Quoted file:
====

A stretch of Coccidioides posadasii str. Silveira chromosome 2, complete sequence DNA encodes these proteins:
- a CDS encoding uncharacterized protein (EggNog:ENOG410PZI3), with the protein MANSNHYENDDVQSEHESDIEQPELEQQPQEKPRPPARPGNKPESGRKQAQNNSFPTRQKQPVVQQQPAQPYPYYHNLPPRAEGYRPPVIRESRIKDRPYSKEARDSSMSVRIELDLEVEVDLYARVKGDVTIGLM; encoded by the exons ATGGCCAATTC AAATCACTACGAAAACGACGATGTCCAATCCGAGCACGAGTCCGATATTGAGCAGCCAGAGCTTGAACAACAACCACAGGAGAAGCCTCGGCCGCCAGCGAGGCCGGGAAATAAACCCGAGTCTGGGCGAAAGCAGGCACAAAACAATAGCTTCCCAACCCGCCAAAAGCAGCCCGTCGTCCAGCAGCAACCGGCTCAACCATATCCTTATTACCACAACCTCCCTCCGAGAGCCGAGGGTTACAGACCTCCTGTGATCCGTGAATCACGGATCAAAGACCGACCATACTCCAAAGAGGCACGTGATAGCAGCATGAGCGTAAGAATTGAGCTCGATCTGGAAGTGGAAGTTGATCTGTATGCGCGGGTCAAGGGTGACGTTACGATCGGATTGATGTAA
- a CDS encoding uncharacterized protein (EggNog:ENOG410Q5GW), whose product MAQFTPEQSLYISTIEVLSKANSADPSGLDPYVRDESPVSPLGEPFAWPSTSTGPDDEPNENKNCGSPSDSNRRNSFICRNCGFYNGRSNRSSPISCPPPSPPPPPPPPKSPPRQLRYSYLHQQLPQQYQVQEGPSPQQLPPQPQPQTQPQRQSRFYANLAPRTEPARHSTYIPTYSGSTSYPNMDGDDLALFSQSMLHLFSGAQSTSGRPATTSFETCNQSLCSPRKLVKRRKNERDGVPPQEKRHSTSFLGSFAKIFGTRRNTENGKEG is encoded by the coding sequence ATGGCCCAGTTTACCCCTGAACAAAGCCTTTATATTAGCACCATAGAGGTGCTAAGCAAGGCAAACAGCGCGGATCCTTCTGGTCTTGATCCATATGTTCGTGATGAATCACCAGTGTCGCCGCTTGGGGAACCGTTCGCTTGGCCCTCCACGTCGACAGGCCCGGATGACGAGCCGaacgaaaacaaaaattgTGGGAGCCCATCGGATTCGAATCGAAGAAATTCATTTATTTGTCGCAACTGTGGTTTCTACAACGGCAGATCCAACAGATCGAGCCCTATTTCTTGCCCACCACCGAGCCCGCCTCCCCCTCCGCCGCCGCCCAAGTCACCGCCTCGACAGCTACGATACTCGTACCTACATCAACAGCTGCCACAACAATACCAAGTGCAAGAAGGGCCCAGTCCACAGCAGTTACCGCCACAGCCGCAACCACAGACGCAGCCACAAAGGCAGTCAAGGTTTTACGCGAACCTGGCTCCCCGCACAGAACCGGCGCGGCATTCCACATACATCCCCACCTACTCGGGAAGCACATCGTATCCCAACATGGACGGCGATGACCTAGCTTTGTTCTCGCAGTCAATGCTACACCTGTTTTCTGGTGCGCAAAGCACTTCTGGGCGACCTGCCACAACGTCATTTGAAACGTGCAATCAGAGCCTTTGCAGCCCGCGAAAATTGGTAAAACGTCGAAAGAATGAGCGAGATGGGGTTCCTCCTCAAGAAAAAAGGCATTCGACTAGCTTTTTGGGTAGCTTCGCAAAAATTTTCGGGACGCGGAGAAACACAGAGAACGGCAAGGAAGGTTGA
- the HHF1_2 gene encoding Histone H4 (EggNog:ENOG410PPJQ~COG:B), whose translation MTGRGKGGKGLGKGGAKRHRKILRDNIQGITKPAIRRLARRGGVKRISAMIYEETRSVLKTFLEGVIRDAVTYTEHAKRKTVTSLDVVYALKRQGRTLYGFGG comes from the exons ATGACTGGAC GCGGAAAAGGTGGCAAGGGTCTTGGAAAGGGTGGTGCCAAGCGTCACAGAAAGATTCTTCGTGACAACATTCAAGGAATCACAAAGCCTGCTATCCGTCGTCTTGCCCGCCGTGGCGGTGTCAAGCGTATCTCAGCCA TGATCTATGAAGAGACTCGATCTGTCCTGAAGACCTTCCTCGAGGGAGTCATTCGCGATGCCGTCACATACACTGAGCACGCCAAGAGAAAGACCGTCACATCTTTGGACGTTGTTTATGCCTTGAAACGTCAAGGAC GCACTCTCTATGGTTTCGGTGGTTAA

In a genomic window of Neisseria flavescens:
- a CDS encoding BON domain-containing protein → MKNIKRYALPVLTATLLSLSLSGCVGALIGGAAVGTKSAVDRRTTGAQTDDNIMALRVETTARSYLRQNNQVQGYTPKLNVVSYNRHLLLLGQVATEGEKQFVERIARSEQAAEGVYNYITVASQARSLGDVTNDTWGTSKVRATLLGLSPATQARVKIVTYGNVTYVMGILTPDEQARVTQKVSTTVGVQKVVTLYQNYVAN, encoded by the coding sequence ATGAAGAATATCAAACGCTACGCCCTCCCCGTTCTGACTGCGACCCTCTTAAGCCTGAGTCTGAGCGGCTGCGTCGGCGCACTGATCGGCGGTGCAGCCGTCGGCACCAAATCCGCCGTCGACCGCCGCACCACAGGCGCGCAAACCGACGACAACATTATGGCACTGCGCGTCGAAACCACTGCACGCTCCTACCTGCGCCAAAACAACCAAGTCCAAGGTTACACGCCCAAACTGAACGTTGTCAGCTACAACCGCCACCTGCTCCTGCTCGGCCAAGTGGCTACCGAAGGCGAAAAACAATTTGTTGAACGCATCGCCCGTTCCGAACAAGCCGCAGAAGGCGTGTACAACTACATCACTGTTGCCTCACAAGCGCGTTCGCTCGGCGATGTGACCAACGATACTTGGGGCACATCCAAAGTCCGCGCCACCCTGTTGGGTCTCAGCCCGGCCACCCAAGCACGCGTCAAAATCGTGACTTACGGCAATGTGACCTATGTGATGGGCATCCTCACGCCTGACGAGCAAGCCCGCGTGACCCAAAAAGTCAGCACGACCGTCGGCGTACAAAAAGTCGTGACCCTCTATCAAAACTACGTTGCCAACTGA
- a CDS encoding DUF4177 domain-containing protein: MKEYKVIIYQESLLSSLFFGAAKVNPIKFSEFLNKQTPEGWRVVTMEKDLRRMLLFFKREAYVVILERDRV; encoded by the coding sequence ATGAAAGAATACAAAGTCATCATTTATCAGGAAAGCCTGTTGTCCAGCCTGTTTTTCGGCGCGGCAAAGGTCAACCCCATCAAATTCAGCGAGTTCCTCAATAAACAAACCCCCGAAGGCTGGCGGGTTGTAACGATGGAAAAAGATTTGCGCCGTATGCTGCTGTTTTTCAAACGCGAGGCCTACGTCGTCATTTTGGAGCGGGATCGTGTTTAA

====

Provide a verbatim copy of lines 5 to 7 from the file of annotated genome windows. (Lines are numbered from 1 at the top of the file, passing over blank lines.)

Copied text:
In a genomic window of Neisseria flavescens:
- a CDS encoding BON domain-containing protein → MKNIKRYALPVLTATLLSLSLSGCVGALIGGAAVGTKSAVDRRTTGAQTDDNIMALRVETTARSYLRQNNQVQGYTPKLNVVSYNRHLLLLGQVATEGEKQFVERIARSEQAAEGVYNYITVASQARSLGDVTNDTWGTSKVRATLLGLSPATQARVKIVTYGNVTYVMGILTPDEQARVTQKVSTTVGVQKVVTLYQNYVAN, encoded by the coding sequence ATGAAGAATATCAAACGCTACGCCCTCCCCGTTCTGACTGCGACCCTCTTAAGCCTGAGTCTGAGCGGCTGCGTCGGCGCACTGATCGGCGGTGCAGCCGTCGGCACCAAATCCGCCGTCGACCGCCGCACCACAGGCGCGCAAACCGACGACAACATTATGGCACTGCGCGTCGAAACCACTGCACGCTCCTACCTGCGCCAAAACAACCAAGTCCAAGGTTACACGCCCAAACTGAACGTTGTCAGCTACAACCGCCACCTGCTCCTGCTCGGCCAAGTGGCTACCGAAGGCGAAAAACAATTTGTTGAACGCATCGCCCGTTCCGAACAAGCCGCAGAAGGCGTGTACAACTACATCACTGTTGCCTCACAAGCGCGTTCGCTCGGCGATGTGACCAACGATACTTGGGGCACATCCAAAGTCCGCGCCACCCTGTTGGGTCTCAGCCCGGCCACCCAAGCACGCGTCAAAATCGTGACTTACGGCAATGTGACCTATGTGATGGGCATCCTCACGCCTGACGAGCAAGCCCGCGTGACCCAAAAAGTCAGCACGACCGTCGGCGTACAAAAAGTCGTGACCCTCTATCAAAACTACGTTGCCAACTGA
- a CDS encoding DUF4177 domain-containing protein: MKEYKVIIYQESLLSSLFFGAAKVNPIKFSEFLNKQTPEGWRVVTMEKDLRRMLLFFKREAYVVILERDRV; encoded by the coding sequence ATGAAAGAATACAAAGTCATCATTTATCAGGAAAGCCTGTTGTCCAGCCTGTTTTTCGGCGCGGCAAAGGTCAACCCCATCAAATTCAGCGAGTTCCTCAATAAACAAACCCCCGAAGGCTGGCGGGTTGTAACGATGGAAAAAGATTTGCGCCGTATGCTGCTGTTTTTCAAACGCGAGGCCTACGTCGTCATTTTGGAGCGGGATCGTGTTTAA